Similar to the Flinger F25 Deluxe on the Tifosi, they’re designed to pop open under load and prevent ejection over the bar thanks to safety fittings that bracket-bolt to the frame. It’s a neat idea but some bolts loosened during testing, so I’d recommend a little thread-lock.

The Selle Italia Flite saddle is superb and the prominent texturing on the cover means plenty of grip when wet.

Selle Italia Flite Manganese saddle sitting on a Condor alloy post
A superb modern take on the legend that is the Flite saddle
Robert Smith / Immediate Media

The bar has Deda’s RHM (rapid hand movement) drop. The semi-shallow drop works well with Campagnolo, though I’d like a wider bar than the 42cm (outside to outside) one. I prefer a 44cm bar – a change Condor will make when asked.

Advertisement MPU reviews

Condor Fratello Disc bottom line

Overall, the Fratello looks superb and rides beautifully. The downside is that value for money isn’t great. At £2,500, I’d expect hydraulic brakes.

How we tested

Mudguard-equipped bikes have been a staple of road cycling for decades, with winter club rides likely to insist on covered tyres because there’s little worse than sitting in a chaingang with a constant spray of muck being delivered into your face.

Like all chaingangs, we covered the fiscal range by selecting four bikes for every budget to keep you riding outdoors through the dampest days and put them to the test on our local roads in the conditions they were designed for.

Also on test

Product Specifications


Price br_price, 5, 3, Price, GBP £2500.00
Weight br_weight, 5, 6, Weight, 10.01kg (55cm), Array, kg
Brand br_brand, 5, 10, Brand, Condor bikes


Features br_Features, 11, 0, Features, Mudguards: SKS Bluemels Longboard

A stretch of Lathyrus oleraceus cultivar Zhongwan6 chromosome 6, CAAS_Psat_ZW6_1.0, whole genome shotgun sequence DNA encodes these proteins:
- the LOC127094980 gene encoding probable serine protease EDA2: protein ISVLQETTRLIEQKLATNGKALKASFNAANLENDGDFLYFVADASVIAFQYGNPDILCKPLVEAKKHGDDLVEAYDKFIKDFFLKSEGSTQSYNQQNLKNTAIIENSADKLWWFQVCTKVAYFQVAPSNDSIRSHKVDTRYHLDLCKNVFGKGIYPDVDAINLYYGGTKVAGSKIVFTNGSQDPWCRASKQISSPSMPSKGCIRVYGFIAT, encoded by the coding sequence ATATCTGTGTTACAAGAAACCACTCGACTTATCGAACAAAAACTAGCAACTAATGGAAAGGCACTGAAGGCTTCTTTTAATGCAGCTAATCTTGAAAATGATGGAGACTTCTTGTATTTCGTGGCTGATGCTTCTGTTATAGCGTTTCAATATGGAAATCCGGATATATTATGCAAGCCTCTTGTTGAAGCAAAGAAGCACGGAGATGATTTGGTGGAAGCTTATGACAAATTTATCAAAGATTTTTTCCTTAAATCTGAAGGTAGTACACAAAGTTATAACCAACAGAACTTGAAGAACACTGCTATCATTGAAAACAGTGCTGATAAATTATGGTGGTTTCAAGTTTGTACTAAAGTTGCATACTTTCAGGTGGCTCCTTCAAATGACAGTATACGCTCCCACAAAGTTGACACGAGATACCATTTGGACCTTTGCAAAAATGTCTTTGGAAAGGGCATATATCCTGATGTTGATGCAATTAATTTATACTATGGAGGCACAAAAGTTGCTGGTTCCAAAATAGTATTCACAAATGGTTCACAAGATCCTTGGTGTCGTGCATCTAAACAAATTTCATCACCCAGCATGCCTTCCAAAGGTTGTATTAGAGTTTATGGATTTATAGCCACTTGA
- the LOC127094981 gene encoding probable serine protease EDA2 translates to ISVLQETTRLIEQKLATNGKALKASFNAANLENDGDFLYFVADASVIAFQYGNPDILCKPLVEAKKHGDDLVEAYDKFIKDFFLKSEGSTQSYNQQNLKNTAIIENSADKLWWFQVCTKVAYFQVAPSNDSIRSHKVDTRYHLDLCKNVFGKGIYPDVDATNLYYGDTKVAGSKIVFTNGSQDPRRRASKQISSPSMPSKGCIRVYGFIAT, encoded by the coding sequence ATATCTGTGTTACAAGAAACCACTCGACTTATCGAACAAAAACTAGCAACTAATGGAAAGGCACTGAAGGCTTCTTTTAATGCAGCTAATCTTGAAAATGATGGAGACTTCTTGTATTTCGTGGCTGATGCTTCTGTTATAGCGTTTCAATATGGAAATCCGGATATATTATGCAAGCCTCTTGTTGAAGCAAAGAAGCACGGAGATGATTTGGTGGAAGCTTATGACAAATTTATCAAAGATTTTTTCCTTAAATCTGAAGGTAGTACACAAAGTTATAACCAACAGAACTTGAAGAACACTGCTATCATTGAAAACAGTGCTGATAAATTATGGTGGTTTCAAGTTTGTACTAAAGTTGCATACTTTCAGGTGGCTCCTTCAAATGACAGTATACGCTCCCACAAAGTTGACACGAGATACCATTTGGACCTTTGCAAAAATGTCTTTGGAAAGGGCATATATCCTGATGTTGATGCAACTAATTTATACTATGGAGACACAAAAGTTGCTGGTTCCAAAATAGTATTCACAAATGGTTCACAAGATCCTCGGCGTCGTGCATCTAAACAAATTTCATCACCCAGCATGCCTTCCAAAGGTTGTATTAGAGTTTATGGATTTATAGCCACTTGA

Available sizes br_availableSizes, 11, 0, Available sizes, 46, 49, 52, 55, 58, 61, 64cm
Bottom bracket br_bottomBracket, 11, 0, Bottom bracket, Campagnolo threaded BSA
Brakes br_brakes, 11, 0, Brakes, TRP Spyre cable disc
Cassette br_cassette, 11, 0, Cassette, Campagnolo Centaur 11-32
Chain br_chain, 11, 0, Chain, Campagnolo
Cranks br_cranks, 11, 0, Cranks, Campagnolo Centaur 52/36
Fork br_fork, 11, 0, Fork, Condor Pioggia Disc carbon
Frame br_frame, 11, 0, Frame, Columbus Spirit steel
Front derailleur br_frontDerailleur, 11, 0, Front derailleur, Campagnolo Centaur
Handlebar br_handlebar, 11, 0, Handlebar, Deda Zero 2
Headset br_headset, 11, 0, Headset, Condor
Rear derailleur br_rearDerailleur, 11, 0, Rear derailleur, Campagnolo Centaur
Saddle br_saddle, 11, 0, Saddle, Selle Italia Flite Manganese
Seatpost br_seatpost, 11, 0, Seatpost, Condor alloy 27.2mm
Shifter br_shifter, 11, 0, Shifter, Campagnolo Centaur
Stem br_stem, 11, 0, Stem, Deda Zero 1
Tyres br_tyres, 11, 0, Tyres, Continental Grand Prix GT 28c
Wheels br_wheels, 11, 0, Wheels, Campagnolo Zonda disc